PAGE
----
Why Incorporate Diverse Literature in the ELA Classroom?

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It’s that time once again, a new school year… a new beginning. As you open the classroom door and scan around the room, what do you see…all students exactly the same? No, of course not, you look around and see all types of students; all makes and models. Male, female…blondes, brunettes, red heads…a variety of ethnicity and religions…from all different socioeconomic classes and family structures. America is known as the melting pot, therefore of course you wouldn’t expect to have a classroom full of exactly the same types of students.

And with this realization, would you expect all these students to have the same interests and desires? The simple answer to this question is…no. So why would you believe that all students would benefit from reading the same types of literature?

In 2017, there were approximately 50.7 million school children who attended public

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schools (“Digest of Education Statistics, 2016”). That amounts to 50.7 million different learning styles, 50.7 million interests, 50.7 million dreams, and 50.7 million students who have not  had the chance to be exposed to everything and everyone that this great world of ours offers.

Today’s America is more diverse then ever. It is important that students are able to read books that mirror their lives; books that students are able to feel a connection. Students need to feel like they are a part of something and literature is one avenue that allows this. Students who are not reading books that have characters they can relate to, start to feel less important…an outsider. They feel isolated and lonely; they gain a feeling of worthlessness.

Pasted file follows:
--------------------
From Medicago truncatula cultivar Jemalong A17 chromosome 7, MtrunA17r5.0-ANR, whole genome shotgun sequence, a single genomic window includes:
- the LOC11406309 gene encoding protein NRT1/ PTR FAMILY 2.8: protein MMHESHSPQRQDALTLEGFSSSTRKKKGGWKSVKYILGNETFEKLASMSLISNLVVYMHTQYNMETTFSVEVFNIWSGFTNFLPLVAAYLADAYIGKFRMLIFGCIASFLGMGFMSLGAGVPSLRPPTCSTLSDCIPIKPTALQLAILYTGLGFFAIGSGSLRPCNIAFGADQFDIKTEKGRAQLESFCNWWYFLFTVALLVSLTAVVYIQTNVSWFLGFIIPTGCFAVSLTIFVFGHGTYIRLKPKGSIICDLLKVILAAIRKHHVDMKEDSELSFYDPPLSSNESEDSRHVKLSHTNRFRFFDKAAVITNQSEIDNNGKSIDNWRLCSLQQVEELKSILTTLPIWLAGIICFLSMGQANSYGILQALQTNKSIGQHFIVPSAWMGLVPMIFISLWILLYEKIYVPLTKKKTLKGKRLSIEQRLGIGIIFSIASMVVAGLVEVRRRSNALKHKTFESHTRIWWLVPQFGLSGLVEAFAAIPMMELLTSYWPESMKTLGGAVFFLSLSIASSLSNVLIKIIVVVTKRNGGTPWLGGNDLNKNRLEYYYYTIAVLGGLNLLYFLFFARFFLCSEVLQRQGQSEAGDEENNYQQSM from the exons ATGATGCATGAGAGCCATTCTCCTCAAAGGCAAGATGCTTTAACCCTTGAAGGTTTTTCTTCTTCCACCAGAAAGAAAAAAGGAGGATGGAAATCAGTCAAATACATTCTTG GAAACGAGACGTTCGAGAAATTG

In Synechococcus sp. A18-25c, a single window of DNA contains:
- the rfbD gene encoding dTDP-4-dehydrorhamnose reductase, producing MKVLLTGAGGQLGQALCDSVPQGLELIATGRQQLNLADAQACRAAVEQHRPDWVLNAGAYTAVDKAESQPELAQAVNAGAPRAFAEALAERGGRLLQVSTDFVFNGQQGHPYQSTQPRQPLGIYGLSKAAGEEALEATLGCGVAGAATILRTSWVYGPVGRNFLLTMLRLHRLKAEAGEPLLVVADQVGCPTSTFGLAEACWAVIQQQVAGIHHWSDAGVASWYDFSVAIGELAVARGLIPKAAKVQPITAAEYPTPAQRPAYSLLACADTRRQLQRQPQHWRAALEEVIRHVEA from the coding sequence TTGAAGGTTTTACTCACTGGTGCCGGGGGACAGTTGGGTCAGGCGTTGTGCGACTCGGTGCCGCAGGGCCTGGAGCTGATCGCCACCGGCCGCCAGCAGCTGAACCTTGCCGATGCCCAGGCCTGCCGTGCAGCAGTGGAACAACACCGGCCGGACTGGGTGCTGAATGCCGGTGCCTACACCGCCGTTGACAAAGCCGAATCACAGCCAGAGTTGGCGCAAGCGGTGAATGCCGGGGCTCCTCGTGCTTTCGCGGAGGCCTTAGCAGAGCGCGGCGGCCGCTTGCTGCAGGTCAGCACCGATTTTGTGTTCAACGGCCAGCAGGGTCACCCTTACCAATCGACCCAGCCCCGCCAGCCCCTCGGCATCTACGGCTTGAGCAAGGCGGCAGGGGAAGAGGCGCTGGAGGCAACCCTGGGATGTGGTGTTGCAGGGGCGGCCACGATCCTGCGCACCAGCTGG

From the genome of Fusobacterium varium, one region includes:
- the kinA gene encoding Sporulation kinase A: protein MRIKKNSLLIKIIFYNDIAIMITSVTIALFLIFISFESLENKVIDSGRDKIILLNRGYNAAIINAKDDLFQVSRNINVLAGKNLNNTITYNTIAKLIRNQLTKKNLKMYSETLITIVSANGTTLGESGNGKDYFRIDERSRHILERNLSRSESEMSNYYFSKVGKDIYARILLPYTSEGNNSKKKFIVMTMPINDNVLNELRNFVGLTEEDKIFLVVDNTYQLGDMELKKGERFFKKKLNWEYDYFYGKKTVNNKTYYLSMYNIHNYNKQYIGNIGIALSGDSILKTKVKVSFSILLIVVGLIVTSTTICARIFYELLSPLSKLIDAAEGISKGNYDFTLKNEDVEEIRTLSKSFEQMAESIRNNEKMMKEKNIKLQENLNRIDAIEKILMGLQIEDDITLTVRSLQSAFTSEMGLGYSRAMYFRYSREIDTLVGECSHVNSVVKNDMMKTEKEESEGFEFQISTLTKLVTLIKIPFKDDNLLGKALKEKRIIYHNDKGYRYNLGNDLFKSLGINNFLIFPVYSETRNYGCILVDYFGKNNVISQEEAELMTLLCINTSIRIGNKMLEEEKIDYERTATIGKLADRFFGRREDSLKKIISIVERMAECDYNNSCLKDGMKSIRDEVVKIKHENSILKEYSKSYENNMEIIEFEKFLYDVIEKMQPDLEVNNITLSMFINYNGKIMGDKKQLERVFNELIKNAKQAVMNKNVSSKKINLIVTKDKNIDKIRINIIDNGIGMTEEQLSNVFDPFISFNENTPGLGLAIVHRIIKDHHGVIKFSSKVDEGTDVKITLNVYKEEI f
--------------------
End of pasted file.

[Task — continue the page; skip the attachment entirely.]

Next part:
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Students also need to be able to connect to others that are unlike themselves. I know in a rural, conservative community like the one in which I reside, students are not exposed to as many different cultures, religions, backgrounds and sexual orientations as students in large cities. Therefore it is extremely important for students to be allowed to read diversely in order to become more informed, aware, and empathetic of others that are unlike themselves.

As elementary and high school teachers, it is our responsibility to help get students ready for the real world. Diversity is one aspect of this world. In order for students to feel valued and have an understanding and appreciation for others around them, we need to allow them to read as diversely as possible while they are in their formative years. I know that the more diverse literature that I have read and come in contact with, the more I have learned and become in more appreciative of all the different types of people in the world. The world will continue to become more and more diverse, and with this trend it is more important than ever that we incorporate diverse literature into the classroom to meet the needs of each and every student.

 

 

“Digest of Education Statistics, 2016.” Revenues and Expenditures for Public Elementary and Secondary Education: School Year 2001-2002, E.D. Tab, National Center for Education Statistics, nces.ed.gov/programs/digest/d16/tables/dt16_105.20.asp?current=yes.

 

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